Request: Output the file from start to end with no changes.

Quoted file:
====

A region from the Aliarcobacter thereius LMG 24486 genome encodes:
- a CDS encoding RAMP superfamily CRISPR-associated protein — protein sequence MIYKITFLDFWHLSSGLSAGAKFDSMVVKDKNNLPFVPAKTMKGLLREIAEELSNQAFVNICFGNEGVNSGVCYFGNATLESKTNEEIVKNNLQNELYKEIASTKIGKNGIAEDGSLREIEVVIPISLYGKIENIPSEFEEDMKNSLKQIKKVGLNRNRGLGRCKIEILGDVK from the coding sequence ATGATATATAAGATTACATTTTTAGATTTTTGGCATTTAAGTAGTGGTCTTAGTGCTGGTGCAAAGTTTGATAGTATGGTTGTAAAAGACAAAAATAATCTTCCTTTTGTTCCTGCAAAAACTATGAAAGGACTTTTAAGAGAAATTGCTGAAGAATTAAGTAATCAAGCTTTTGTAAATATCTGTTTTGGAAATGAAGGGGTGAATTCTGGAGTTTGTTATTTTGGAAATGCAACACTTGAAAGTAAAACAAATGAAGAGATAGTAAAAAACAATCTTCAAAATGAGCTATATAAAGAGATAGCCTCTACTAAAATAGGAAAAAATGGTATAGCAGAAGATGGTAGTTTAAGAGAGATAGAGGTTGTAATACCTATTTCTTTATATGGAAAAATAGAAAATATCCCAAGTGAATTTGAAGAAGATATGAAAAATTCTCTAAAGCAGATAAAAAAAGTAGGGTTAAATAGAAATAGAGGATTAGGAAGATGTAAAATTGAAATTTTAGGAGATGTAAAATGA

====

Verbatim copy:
A region from the Aliarcobacter thereius LMG 24486 genome encodes:
- a CDS encoding RAMP superfamily CRISPR-associated protein — protein sequence MIYKITFLDFWHLSSGLSAGAKFDSMVVKDKNNLPFVPAKTMKGLLREIAEELSNQAFVNICFGNEGVNSGVCYFGNATLESKTNEEIVKNNLQNELYKEIASTKIGKNGIAEDGSLREIEVVIPISLYGKIENIPSEFEEDMKNSLKQIKKVGLNRNRGLGRCKIEILGDVK from the coding sequence ATGATATATAAGATTACATTTTTAGATTTTTGGCATTTAAGTAGTGGTCTTAGTGCTGGTGCAAAGTTTGATAGTATGGTTGTAAAAGACAAAAATAATCTTCCTTTTGTTCCTGCAAAAACTATGAAAGGACTTTTAAGAGAAATTGCTGAAGAATTAAGTAATCAAGCTTTTGTAAATATCTGTTTTGGAAATGAAGGGGTGAATTCTGGAGTTTGTTATTTTGGAAATGCAACACTTGAAAGTAAAACAAATGAAGAGATAGTAAAAAACAATCTTCAAAATGAGCTATATAAAGAGATAGCCTCTACTAAAATAGGAAAAAATGGTATAGCAGAAGATGGTAGTTTAAGAGAGATAGAGGTTGTAATACCTATTTCTTTATATGGAAAAATAGAAAATATCCCAAGTGAATTTGAAGAAGATATGAAAAATTCTCTAAAGCAGATAAAAAAAGTAGGGTTAAATAGAAATAGAGGATTAGGAAGATGTAAAATTGAAATTTTAGGAGATGTAAAATGA